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For example, given: $\sum_{i=1}^n x_i^2 = 10$, $n=10$, and $mean = 10$, how would I go about calculating the standard deviation? The formula for standard deviation requires me knowing what $\sum_{i=1}^n (x_i-mean)^2$ is, but that information is not provided to me in this problem.

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The sample standard deviation is given by

$$\begin{align*} s &=\sqrt{\frac{\sum\left(x_i-\bar{x}\right)^2}{n-1}}\\\\ &=\sqrt{\frac{\sum\left(x_i^2-2x_i\bar{x}+\bar{x}^2\right)}{n-1}}\\\\ &=\sqrt{\frac{n\bar{x}^2+\sum x_i^2-2\bar{x}\sum x_i}{n-1}}\\\\ &=\sqrt{\frac{n\bar{x}^2+\sum x_i^2-2n\bar{x}^2}{n-1}}\\\\ &=\sqrt{\frac{\sum x_i^2-n\bar{x}^2}{n-1}}\\\\ \end{align*}$$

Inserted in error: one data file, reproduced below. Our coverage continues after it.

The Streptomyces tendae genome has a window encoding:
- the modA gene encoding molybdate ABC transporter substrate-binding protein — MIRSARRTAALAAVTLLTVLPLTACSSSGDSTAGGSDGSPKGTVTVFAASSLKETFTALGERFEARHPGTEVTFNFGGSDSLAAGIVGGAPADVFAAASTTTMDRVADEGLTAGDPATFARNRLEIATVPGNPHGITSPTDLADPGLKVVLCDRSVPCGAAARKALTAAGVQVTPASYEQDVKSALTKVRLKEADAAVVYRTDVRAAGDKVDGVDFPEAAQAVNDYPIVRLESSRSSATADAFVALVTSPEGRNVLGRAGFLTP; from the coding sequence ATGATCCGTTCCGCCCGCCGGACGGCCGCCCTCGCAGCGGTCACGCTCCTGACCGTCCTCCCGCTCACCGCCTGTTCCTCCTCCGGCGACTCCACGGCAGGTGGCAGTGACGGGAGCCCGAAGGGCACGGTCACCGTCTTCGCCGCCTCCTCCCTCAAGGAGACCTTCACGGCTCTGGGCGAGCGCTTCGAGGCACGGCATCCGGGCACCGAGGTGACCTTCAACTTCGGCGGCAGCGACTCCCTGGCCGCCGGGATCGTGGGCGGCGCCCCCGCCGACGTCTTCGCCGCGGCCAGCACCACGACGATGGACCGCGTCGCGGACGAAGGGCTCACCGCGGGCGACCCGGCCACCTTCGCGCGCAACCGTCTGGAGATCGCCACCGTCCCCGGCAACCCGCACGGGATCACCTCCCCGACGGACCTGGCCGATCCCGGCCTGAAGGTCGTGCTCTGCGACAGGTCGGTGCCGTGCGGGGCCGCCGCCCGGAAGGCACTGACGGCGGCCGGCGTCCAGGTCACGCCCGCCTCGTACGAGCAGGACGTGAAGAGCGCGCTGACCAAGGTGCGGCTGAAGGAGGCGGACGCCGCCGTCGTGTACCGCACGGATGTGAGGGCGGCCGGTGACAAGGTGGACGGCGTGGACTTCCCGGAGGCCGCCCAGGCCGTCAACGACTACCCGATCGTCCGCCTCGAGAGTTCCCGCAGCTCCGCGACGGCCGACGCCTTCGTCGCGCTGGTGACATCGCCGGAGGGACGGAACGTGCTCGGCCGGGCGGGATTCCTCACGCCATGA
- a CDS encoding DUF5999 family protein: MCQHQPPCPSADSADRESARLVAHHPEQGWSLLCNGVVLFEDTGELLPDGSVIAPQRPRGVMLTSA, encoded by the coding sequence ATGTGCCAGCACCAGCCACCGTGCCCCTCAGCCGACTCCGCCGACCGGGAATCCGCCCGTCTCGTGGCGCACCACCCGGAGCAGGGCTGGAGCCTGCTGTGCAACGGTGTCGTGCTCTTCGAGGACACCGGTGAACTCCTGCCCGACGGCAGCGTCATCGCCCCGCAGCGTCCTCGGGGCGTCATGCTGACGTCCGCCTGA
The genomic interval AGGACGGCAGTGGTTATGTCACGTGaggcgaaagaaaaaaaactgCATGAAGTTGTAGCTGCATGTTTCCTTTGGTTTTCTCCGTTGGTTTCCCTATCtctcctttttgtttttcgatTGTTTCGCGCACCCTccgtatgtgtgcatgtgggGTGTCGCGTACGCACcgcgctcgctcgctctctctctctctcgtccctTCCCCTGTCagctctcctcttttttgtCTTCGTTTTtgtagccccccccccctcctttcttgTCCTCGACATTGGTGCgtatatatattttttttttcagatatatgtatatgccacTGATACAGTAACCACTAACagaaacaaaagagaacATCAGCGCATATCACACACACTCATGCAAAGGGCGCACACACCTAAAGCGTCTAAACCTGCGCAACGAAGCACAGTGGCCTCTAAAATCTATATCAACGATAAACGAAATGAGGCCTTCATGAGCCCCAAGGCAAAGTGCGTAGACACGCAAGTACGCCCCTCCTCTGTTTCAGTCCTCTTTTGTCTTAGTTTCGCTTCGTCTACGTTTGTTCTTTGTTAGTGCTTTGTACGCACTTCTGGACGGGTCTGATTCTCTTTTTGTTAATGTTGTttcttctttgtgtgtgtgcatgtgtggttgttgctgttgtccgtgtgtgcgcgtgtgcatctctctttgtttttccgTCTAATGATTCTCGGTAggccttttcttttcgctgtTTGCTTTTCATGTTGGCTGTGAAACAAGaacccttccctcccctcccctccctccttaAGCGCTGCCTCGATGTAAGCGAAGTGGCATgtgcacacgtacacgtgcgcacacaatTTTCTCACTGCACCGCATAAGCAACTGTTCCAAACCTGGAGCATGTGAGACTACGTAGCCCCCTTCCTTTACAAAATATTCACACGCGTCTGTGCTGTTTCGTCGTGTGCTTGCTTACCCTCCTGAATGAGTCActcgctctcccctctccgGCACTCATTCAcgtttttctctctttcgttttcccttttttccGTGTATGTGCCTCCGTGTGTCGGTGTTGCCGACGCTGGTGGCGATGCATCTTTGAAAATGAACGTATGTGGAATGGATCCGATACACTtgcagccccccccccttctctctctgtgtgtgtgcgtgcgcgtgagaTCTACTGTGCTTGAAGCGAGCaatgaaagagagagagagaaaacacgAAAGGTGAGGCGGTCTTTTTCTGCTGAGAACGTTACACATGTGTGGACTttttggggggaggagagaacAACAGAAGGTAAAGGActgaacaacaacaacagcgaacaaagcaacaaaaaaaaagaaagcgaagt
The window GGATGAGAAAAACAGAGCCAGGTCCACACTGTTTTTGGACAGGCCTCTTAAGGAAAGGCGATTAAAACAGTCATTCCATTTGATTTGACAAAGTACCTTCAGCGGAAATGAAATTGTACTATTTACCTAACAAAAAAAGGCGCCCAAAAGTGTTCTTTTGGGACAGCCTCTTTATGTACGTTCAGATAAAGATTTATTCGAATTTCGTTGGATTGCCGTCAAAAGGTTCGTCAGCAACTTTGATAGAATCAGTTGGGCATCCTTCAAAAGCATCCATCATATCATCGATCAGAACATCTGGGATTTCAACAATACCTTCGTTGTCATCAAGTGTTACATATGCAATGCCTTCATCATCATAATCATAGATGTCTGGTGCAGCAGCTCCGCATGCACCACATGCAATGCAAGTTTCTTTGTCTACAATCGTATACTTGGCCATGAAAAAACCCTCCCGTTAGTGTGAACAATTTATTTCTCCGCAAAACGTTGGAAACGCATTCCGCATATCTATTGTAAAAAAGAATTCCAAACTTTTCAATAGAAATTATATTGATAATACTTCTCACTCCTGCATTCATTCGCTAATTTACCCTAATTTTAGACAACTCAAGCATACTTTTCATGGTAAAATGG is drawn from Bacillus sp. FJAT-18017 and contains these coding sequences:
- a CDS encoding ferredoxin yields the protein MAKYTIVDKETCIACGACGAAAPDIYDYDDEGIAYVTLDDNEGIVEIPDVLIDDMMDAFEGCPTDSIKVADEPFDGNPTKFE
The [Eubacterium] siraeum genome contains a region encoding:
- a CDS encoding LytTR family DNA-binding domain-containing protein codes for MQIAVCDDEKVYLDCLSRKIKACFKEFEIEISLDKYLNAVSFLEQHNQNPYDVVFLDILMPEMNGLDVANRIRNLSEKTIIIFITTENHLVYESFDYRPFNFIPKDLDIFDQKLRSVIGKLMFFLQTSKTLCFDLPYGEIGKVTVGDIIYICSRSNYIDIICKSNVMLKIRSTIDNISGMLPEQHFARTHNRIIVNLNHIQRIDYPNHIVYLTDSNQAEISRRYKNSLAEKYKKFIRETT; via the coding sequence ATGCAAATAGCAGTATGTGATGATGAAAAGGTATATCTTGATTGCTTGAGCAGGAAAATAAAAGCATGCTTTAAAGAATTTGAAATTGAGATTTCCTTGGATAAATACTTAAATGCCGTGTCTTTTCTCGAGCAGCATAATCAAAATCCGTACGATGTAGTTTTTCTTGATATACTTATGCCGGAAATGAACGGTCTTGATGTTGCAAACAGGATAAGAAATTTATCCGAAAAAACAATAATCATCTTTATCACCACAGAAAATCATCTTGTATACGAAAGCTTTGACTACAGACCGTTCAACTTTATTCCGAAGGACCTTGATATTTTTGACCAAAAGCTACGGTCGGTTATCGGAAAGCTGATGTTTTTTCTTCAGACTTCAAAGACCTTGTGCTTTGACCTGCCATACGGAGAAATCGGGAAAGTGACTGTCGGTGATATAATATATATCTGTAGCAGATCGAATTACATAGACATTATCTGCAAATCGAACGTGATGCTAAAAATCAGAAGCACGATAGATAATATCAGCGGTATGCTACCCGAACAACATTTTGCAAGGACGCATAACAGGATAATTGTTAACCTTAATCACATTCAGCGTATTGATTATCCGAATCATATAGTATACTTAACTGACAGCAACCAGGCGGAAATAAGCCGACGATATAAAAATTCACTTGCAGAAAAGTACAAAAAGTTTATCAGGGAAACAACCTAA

so having $\bar{x}, n,\text{ and}\sum x_i^2$ suffices for calculating the sample standard deviation.

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  • $\begingroup$ For the population standard deviation, the formula would be the same, except with n at the denominator instead of (n - 1) right? $\endgroup$
    – Henry Zhu
    Commented Oct 20, 2019 at 8:05
  • $\begingroup$ That is correct $\endgroup$
    – Remy
    Commented Oct 20, 2019 at 8:12

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